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Who benefits from quality competition in health care? A theory and a laboratory experiment on the relevance of patient characteristics

Jeannette Brosig-Koch, Burkhard Hehenkamp () and Johanna Kokot

No 2022/27, hche Research Papers from University of Hamburg, Hamburg Center for Health Economics (hche)

Abstract: We study how competition between physicians affects the provision of medical care. In our theoretical model physicians are faced with a heterogeneous patient population, in which patients systematically vary with regard to both, their responsiveness to the provided quality of care and their state of health. We test the behavioral predictions derived from this model in a controlled laboratory experiment. In line with the model, we observe that competition significantly improves patient benefits as long as patients are able to respond to the quality provided. For those patients, who are not able to choose a physician, competition even decreases the patient benefit compared to a situation without competition. This decrease is in contrast to our theoretical prediction implying no change in benefits for passive patients. Deviations from patient-optimal treatment are highest for passive patients in need of a low quantity of medical services. With repetition, both, the positive effects of competition for active patients as well as the negative effects of competition for passive patients become more pronounced. Our results imply that competition can not only improve but also worsen patient outcome and that patients' responsiveness to quality is decisive.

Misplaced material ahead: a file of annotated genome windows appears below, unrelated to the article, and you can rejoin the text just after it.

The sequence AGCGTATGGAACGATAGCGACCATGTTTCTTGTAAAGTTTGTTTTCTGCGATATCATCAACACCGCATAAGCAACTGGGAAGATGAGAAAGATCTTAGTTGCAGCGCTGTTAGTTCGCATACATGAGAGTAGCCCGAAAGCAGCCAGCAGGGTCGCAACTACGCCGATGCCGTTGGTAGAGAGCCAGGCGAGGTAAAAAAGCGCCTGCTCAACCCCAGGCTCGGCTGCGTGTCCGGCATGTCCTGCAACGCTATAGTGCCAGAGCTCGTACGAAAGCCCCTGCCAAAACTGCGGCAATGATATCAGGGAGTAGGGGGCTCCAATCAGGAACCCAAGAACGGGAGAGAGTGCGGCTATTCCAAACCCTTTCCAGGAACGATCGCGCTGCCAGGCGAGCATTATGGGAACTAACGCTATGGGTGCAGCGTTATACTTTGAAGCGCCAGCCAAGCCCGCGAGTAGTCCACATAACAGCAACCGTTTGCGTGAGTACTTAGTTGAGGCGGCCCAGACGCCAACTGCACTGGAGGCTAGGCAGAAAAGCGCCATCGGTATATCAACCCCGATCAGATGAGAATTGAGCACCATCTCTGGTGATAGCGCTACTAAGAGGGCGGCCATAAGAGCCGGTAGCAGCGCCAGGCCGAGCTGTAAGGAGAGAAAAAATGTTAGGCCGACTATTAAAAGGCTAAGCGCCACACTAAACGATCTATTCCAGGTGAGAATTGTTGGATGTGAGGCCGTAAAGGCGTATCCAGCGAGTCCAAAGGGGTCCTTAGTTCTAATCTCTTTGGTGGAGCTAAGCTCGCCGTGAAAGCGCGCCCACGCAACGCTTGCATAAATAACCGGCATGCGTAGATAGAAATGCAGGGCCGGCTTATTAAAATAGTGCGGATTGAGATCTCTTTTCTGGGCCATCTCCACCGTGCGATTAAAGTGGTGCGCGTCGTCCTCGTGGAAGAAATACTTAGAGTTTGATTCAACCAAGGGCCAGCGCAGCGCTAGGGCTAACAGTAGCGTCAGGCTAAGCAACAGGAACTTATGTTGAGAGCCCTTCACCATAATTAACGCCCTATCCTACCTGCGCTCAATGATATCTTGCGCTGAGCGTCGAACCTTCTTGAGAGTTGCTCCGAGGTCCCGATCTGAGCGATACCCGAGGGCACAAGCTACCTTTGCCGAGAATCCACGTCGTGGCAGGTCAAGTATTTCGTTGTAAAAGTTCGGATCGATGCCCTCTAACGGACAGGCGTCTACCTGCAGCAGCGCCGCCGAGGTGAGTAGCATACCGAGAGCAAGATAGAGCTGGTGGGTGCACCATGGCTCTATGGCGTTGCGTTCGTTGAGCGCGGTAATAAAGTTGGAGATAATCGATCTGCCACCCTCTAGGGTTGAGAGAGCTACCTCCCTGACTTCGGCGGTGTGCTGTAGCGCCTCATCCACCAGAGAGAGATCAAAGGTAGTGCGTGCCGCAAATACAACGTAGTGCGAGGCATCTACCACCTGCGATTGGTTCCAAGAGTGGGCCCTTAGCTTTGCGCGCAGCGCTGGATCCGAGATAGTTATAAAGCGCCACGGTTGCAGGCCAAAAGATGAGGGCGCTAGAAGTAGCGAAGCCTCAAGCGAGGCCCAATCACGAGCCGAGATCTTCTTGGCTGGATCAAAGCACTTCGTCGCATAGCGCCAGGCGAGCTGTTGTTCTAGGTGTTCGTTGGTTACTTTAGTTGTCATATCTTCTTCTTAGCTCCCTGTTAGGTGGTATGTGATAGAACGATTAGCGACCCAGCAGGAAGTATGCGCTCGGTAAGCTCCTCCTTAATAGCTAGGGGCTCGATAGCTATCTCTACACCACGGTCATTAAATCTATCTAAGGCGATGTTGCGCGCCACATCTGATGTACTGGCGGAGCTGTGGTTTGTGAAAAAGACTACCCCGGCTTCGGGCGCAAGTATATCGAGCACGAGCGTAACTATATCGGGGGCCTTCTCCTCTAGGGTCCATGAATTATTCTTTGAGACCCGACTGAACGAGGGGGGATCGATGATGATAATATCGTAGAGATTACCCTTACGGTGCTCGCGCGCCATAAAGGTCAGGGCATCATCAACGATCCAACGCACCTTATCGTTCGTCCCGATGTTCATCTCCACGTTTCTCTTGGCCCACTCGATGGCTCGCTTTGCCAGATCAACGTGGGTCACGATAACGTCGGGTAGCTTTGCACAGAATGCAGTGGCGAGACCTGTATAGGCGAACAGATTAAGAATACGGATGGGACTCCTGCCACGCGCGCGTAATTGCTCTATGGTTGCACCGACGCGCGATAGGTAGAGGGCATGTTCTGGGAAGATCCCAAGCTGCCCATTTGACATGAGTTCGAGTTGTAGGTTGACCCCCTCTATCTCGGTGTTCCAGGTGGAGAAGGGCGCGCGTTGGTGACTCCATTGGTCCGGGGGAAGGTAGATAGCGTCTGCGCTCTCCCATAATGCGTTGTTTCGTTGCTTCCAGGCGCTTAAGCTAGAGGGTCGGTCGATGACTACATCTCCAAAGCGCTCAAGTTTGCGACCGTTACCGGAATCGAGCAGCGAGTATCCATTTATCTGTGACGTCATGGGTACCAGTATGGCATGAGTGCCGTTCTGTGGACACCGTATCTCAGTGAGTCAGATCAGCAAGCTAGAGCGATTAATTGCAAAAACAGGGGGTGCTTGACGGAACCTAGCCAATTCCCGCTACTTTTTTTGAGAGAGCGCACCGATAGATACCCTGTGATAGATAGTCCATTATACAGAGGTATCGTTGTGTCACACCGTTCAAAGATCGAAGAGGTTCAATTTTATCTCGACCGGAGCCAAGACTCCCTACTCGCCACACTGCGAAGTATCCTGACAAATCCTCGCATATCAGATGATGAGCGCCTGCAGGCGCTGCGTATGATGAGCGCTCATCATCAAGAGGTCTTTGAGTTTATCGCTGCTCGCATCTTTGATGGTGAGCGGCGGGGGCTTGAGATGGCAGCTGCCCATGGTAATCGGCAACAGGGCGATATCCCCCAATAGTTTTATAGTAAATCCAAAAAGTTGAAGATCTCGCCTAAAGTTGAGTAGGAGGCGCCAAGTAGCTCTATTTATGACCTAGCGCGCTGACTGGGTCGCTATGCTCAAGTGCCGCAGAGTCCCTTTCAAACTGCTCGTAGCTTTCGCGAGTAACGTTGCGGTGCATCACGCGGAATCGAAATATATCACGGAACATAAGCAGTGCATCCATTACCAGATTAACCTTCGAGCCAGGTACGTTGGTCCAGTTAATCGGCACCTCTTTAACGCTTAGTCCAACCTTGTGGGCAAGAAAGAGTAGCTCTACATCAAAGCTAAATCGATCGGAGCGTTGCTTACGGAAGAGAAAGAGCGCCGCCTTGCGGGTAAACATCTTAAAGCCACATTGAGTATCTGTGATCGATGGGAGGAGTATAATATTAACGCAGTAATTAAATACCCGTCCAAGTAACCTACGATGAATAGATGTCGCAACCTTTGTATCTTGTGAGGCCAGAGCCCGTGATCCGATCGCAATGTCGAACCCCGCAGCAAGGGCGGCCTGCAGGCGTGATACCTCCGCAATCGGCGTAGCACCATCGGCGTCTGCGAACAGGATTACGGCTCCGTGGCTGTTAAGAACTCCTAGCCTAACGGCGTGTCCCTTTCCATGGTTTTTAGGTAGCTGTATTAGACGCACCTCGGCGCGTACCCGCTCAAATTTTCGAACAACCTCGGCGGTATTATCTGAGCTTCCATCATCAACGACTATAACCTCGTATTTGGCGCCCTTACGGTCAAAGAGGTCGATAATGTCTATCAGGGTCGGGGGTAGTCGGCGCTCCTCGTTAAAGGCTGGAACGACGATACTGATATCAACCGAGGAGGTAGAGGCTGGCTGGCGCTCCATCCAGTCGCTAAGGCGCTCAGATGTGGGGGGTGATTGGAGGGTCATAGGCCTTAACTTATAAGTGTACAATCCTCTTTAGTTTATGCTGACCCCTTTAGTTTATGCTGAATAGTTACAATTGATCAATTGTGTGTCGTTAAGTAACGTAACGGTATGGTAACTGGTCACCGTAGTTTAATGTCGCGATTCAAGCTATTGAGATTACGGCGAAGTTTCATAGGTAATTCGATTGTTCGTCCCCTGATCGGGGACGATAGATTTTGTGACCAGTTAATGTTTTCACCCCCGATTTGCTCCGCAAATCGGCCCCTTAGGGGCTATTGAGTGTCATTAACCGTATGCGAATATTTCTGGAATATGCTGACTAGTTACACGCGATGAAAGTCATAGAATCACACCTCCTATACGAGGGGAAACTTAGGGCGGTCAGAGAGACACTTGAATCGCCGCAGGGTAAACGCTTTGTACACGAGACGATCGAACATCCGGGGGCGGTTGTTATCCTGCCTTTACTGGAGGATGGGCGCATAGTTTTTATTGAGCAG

Keywords: physician competition; patient characteristics; heterogeneity in quality responses; fee-for-service; laboratory experiment (search for similar items in EconPapers)
JEL-codes: C91 D43 I11 (search for similar items in EconPapers)
Date: 2022
New Economics Papers: this item is included in nep-com, nep-exp and nep-hea
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